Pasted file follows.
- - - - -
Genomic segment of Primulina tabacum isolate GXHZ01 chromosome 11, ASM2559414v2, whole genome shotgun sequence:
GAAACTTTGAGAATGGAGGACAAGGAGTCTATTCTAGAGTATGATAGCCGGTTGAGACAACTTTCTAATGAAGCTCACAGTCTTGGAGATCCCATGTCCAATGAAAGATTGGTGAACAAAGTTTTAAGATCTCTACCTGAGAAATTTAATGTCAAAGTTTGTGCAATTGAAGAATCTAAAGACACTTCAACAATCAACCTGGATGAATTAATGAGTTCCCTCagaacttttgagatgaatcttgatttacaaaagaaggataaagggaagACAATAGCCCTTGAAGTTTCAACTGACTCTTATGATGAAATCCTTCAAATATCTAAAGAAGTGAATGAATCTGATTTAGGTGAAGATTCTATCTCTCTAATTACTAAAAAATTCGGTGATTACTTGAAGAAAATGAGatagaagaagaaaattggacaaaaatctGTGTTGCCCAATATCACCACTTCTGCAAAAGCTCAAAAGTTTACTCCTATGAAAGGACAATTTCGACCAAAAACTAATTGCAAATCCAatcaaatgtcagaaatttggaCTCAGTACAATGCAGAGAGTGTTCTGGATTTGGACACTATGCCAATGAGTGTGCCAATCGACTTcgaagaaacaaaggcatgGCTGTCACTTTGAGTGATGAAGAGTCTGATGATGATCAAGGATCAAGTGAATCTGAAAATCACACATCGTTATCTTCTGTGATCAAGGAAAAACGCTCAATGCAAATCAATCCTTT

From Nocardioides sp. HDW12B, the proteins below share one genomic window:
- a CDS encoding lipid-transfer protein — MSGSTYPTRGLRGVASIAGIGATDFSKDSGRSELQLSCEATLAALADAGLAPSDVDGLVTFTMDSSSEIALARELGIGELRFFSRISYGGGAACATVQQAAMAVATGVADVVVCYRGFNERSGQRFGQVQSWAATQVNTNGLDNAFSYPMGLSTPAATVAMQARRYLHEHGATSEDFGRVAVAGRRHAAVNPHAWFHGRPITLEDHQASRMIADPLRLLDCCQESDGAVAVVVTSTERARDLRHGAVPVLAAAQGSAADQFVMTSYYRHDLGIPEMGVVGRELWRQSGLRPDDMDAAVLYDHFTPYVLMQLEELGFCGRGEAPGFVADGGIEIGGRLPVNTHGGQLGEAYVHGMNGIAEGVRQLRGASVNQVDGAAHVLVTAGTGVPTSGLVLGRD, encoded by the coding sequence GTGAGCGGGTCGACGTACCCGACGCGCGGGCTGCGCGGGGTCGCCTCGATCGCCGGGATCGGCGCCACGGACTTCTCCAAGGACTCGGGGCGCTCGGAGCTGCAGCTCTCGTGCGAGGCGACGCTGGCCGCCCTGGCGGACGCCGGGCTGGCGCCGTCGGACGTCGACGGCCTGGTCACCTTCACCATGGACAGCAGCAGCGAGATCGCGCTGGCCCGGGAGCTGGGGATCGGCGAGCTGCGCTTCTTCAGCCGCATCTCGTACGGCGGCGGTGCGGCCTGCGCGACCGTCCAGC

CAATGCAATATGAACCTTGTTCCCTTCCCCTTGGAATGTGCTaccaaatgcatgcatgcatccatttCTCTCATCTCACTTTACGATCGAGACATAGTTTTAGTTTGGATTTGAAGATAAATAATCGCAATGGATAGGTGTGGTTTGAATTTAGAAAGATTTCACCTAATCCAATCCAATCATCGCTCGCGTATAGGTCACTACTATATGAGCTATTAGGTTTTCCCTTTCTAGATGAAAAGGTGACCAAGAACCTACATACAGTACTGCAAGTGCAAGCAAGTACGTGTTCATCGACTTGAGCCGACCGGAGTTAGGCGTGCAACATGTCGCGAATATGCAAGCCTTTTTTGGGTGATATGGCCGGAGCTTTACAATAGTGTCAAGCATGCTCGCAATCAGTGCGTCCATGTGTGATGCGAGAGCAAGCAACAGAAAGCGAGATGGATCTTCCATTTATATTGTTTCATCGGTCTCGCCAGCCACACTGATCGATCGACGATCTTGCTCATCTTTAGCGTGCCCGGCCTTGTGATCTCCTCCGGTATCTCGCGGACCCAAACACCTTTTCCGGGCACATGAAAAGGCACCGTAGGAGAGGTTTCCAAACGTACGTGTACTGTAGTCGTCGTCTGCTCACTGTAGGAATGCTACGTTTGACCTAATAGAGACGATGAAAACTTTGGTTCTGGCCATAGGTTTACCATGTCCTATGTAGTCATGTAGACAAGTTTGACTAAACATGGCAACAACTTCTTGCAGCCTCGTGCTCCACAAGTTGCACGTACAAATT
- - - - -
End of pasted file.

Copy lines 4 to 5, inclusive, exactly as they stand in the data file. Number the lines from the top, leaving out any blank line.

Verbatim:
- a CDS encoding lipid-transfer protein — MSGSTYPTRGLRGVASIAGIGATDFSKDSGRSELQLSCEATLAALADAGLAPSDVDGLVTFTMDSSSEIALARELGIGELRFFSRISYGGGAACATVQQAAMAVATGVADVVVCYRGFNERSGQRFGQVQSWAATQVNTNGLDNAFSYPMGLSTPAATVAMQARRYLHEHGATSEDFGRVAVAGRRHAAVNPHAWFHGRPITLEDHQASRMIADPLRLLDCCQESDGAVAVVVTSTERARDLRHGAVPVLAAAQGSAADQFVMTSYYRHDLGIPEMGVVGRELWRQSGLRPDDMDAAVLYDHFTPYVLMQLEELGFCGRGEAPGFVADGGIEIGGRLPVNTHGGQLGEAYVHGMNGIAEGVRQLRGASVNQVDGAAHVLVTAGTGVPTSGLVLGRD, encoded by the coding sequence GTGAGCGGGTCGACGTACCCGACGCGCGGGCTGCGCGGGGTCGCCTCGATCGCCGGGATCGGCGCCACGGACTTCTCCAAGGACTCGGGGCGCTCGGAGCTGCAGCTCTCGTGCGAGGCGACGCTGGCCGCCCTGGCGGACGCCGGGCTGGCGCCGTCGGACGTCGACGGCCTGGTCACCTTCACCATGGACAGCAGCAGCGAGATCGCGCTGGCCCGGGAGCTGGGGATCGGCGAGCTGCGCTTCTTCAGCCGCATCTCGTACGGCGGCGGTGCGGCCTGCGCGACCGTCCAGC

CAATGCAATATGAACCTTGTTCCCTTCCCCTTGGAATGTGCTaccaaatgcatgcatgcatccatttCTCTCATCTCACTTTACGATCGAGACATAGTTTTAGTTTGGATTTGAAGATAAATAATCGCAATGGATAGGTGTGGTTTGAATTTAGAAAGATTTCACCTAATCCAATCCAATCATCGCTCGCGTATAGGTCACTACTATATGAGCTATTAGGTTTTCCCTTTCTAGATGAAAAGGTGACCAAGAACCTACATACAGTACTGCAAGTGCAAGCAAGTACGTGTTCATCGACTTGAGCCGACCGGAGTTAGGCGTGCAACATGTCGCGAATATGCAAGCCTTTTTTGGGTGATATGGCCGGAGCTTTACAATAGTGTCAAGCATGCTCGCAATCAGTGCGTCCATGTGTGATGCGAGAGCAAGCAACAGAAAGCGAGATGGATCTTCCATTTATATTGTTTCATCGGTCTCGCCAGCCACACTGATCGATCGACGATCTTGCTCATCTTTAGCGTGCCCGGCCTTGTGATCTCCTCCGGTATCTCGCGGACCCAAACACCTTTTCCGGGCACATGAAAAGGCACCGTAGGAGAGGTTTCCAAACGTACGTGTACTGTAGTCGTCGTCTGCTCACTGTAGGAATGCTACGTTTGACCTAATAGAGACGATGAAAACTTTGGTTCTGGCCATAGGTTTACCATGTCCTATGTAGTCATGTAGACAAGTTTGACTAAACATGGCAACAACTTCTTGCAGCCTCGTGCTCCACAAGTTGCACGTACAAATT